Serial MMM:
The Curse Of Peladon


The Doctor and Jo are sent by the Time Lords to Peladon, a planet attempting join the interstellar Federation. Someone is sabotaging the negotiations, however, and the Doctor suspects it is the Ice Warrior delegates. But as the mystery deepens and the body count mounts, the Doctor may prove to be disastrously mistaken.


In the spring of 1971, Brian Hayles submitted two story ideas to the Doctor Who production office. Hayles had last written for the programme two years earlier, with The Seeds Of Death being broadcast toward the end of Season Six. Unfortunately, script editor Terrance Dicks was underwhelmed by both of Hayles' submissions, “The Brain-Dead” and “The Shape Of Terror”. Nonetheless, Dicks did like elements of both -- the presence of the Ice Warriors in “The Brain-Dead” and the “closed-door mystery” nature of “The Shape Of Terror”. Following a meeting between Hayles, Dicks and producer Barry Letts, a new storyline which combined these aspects was devised. Originally called “The Curse” and then “Curse Of The Peladons”, the scripts for the story were commissioned under the title The Curse Of Peladon on May 14th.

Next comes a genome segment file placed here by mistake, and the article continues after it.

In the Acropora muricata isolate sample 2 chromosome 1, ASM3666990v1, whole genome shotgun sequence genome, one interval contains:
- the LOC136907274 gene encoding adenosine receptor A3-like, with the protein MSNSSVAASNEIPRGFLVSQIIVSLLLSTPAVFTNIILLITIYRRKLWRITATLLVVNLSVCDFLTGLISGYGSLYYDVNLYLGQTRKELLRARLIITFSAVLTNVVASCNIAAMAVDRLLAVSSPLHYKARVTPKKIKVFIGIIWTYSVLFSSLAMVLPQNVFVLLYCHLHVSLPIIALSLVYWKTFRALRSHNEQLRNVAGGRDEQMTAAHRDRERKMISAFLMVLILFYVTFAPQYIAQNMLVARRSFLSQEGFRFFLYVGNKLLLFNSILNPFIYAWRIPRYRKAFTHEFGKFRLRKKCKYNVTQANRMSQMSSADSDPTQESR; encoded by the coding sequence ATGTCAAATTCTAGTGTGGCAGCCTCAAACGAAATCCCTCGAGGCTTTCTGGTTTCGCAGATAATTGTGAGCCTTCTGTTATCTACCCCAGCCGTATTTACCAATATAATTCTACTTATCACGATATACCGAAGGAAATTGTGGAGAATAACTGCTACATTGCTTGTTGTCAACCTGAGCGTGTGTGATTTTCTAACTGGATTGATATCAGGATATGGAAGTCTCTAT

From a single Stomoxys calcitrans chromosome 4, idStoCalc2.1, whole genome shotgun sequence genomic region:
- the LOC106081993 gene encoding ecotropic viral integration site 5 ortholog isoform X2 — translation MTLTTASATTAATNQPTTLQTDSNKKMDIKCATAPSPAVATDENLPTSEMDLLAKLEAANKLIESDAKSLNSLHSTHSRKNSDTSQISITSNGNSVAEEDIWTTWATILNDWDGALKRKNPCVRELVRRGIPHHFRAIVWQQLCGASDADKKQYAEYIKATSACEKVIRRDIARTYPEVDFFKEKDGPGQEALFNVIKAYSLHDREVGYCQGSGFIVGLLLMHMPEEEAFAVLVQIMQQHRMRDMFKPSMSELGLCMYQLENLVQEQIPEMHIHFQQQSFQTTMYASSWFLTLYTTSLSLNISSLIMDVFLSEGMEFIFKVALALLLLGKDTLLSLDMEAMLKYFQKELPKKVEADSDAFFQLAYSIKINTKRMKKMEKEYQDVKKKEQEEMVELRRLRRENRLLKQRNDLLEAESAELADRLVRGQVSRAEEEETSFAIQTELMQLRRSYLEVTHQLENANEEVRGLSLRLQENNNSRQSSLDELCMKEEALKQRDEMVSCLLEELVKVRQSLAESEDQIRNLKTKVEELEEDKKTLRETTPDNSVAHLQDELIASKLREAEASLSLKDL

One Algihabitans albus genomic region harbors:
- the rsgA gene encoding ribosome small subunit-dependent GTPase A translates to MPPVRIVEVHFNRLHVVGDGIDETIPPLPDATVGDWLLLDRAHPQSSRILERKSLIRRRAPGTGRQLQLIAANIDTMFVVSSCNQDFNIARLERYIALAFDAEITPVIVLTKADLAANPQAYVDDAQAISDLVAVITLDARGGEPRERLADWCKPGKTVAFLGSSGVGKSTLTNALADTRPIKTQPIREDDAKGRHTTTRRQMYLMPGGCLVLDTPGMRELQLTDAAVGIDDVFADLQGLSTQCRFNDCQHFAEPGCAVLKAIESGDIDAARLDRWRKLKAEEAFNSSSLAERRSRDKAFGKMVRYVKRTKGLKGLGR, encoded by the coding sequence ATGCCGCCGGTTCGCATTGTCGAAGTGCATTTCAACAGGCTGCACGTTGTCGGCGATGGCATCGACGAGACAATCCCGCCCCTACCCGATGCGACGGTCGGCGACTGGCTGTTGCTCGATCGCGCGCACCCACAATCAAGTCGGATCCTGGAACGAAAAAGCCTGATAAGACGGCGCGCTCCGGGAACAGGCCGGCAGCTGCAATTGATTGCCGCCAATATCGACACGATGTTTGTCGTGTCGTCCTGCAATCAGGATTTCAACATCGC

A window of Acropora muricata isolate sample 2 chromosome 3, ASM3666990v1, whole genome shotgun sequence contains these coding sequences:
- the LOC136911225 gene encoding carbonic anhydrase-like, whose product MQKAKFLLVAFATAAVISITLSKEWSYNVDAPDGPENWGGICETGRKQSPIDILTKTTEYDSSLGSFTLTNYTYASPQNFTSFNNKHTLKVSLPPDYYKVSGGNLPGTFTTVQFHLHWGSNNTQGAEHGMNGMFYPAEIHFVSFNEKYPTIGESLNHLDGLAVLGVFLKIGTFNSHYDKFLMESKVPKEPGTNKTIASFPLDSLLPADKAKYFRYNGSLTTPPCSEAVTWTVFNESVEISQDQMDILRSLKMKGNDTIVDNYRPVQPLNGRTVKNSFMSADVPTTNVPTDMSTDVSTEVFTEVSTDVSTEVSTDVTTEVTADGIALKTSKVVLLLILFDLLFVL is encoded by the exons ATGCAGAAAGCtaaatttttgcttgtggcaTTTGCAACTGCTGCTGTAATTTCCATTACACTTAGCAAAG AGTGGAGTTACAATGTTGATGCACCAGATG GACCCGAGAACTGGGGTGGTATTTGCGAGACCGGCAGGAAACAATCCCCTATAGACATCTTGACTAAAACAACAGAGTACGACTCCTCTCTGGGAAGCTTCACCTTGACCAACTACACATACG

In crafting The Curse Of Peladon, Hayles, Dicks and Letts had come up with the idea of confounding audience expectations by revealing that the Ice Warriors were not the villains of the piece after all. Hayles was also asked to keep the story relatively inexpensive, as it was anticipated that The Sea Devils -- the story which would precede The Curse Of Peladon into production, but follow it in the transmission order -- would be very costly. As such, The Curse Of Peladon (accorded the production code Serial MMM) would be the first story since Second Doctor Patrick Troughton's penultimate adventure, The Space Pirates, to feature no location shooting.

Cast as King Peladon was David Troughton, the son of the Second Doctor, Patrick Troughton